(Credits: Samuel Sianipar)

In this article we are going to explore the git plumbing operations like cat-file, write-tree, commit-tree, update-ref and more. These git commands are low level instructions which are used under the hood by the common git commands. Exploring these operations allows for a better understanding of the GIT inner workings.

You might in fact be familiar with the add , commit , checkout , merge, etc.. Git commands, however, under the hood, Git uses these so called ‘plumbing’ operations. The just mentioned commands may be seen as high-level abstractions and combinations of low-level instructions. In this article, we are first…


Technologies used: Terraform, Bitbucket, Docker, AWS, Jenkins

In this final part of our journey, we are going to finally implement the CI / CD pipeline using a Jenkinsfile. As it was mentioned in the first part of the tutorial, this pipeline will consist of several parts which will be triggered once a push on the bitbucket repo is made. We will also setup the webhook to let bitbucket inform Jenkins to start a new build on each push.

Part 1 (here)→ Set up the project by downloading and looking at the Web App which will be used to test our infrastructure and pipeline. …


Technologies used: Terraform, Bitbucket, Docker, AWS, Jenkins

In this fifth part of the tutorial, we are going to implement the user data of both the Web App instance and the Jenkins instance. For the Jenkins instance, this will require the creation of various scripts which will be uploaded to the correct S3 bucket and then pull down and run in the user data to avoid the 16k characters limit. For more information regarding this topic, you can check this article.

Part 1 (here)→ Set up the project by downloading and looking at the Web App which will be used to test our infrastructure and pipeline. …


Technologies used: Terraform, Bitbucket, Docker, AWS, Jenkins

In this fourth part, we are going to complete the construction of our AWS infrastructure. What we are left to create are:

  • S3 Buckets for logs and to store the Jenkins User Data (which we are going to implement in the fifth Part)
  • ECR Repository where the Docker images will be uploaded
  • IAM Policies to let the EC2 instance have the right access to other AWS resources.
  • Secrets Manager Secret to store our bitbucket SSH keys (that we are going to create) which will be needed by the Jenkins instance to pull down the repository at the start of the…


Technologies used: Terraform, Bitbucket, Docker, AWS, Jenkins

In this third part of our tutorial we are going to set up the AWS infrastructure using Terraform. We are going to create all the necessary elements to secure our instances while making them able to communicate with the external world.

Part 1 (here)→ Set up the project by downloading and looking at the Web App which will be used to test our infrastructure and pipeline. Here we also create & test suitable Dockerfiles for our project and upload everything to Bitbucket.

Part 2 (here)→ Set up Slack and create a Bot which will be used by Jenkins to send…


Technologies used: Terraform, Bitbucket, Docker, AWS, Jenkins

In this second part we are going to setup Slack to be ready to be implemented in the pipeline that we are going to create in the next parts. We are going to create an Account, a Workspace, an App (a bot) and mess around a bit to get some confidence with the Slack API.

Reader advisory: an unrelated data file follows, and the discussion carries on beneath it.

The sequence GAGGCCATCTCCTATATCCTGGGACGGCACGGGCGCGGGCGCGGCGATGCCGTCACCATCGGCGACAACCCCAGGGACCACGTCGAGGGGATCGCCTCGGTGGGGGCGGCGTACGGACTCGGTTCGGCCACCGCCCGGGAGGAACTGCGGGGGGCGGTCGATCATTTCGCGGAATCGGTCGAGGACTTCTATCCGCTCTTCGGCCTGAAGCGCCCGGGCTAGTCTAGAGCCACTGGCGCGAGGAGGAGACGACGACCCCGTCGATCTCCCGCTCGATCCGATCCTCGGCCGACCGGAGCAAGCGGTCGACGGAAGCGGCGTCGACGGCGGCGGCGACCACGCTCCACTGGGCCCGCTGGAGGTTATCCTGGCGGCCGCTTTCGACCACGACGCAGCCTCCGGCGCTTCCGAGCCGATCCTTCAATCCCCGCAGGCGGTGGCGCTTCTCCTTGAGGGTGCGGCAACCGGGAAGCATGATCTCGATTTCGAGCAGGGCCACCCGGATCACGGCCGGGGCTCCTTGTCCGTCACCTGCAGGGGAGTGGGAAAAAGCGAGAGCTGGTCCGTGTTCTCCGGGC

Part 1 (here)→ Set up the project by downloading and looking at the Web App which will be used to test our infrastructure and pipeline. Here we also create & test suitable Dockerfiles for our project and upload everything to Bitbucket.

Part 2 (current article)…


Technologies used: Terraform, Bitbucket, Docker, AWS, Jenkins

Hello guys and welcome to this tutorial in which I will be guiding you through the creation of a complete CI / CD Pipeline governed by Jenkins with all the infrastructure on AWS.

Let me first lay down a summary of what we are going to build and the different steps we’ll be taking.

Part 1 (current article) → Set up the project by downloading and looking at the Web App which will be used to test our infrastructure and pipeline. Here we also create & test suitable Dockerfiles for our project and upload everything to Bitbucket.

Part 2 (here)→…


In this brief article, I would like to explain a workaround on the 16k characters limit for the user data in an EC2 instance.

It is pretty straightforward and the bottom line is: upload your configuration files to an S3 bucket and grab them in the user data of the instance and run them.

Setup

I suppose you already have an AWS infrastructure governed by your Terraform code with an EC2 instance where you want to stick a long user data configuration.

The situation might be something like the following:


Initial Stage

From the Downloaded files, we can see that the website is using MongoDB as a database, in particular, we can see that in challenge/routes/index.js there is:

So we can see that the parameters usernameand passsword passed in the form are not sanitized before querying mongoDB, meaning that we can exploit it using noSQL injection techniques.

We can try first to gain an unauthorized access, by passing an object in the password field with the following content:

  • Using Content-Type: application/x-www-form-urlencoded :

Initital Stage

By inspecting the source files, let’s first note that the flag filename is not simply flag but it is generated randomly, starting from flag and then appending 5 random characters, as we can see in entrypoint.sh :

Kevin De Notariis

Theoretical Physicist and Software Developer

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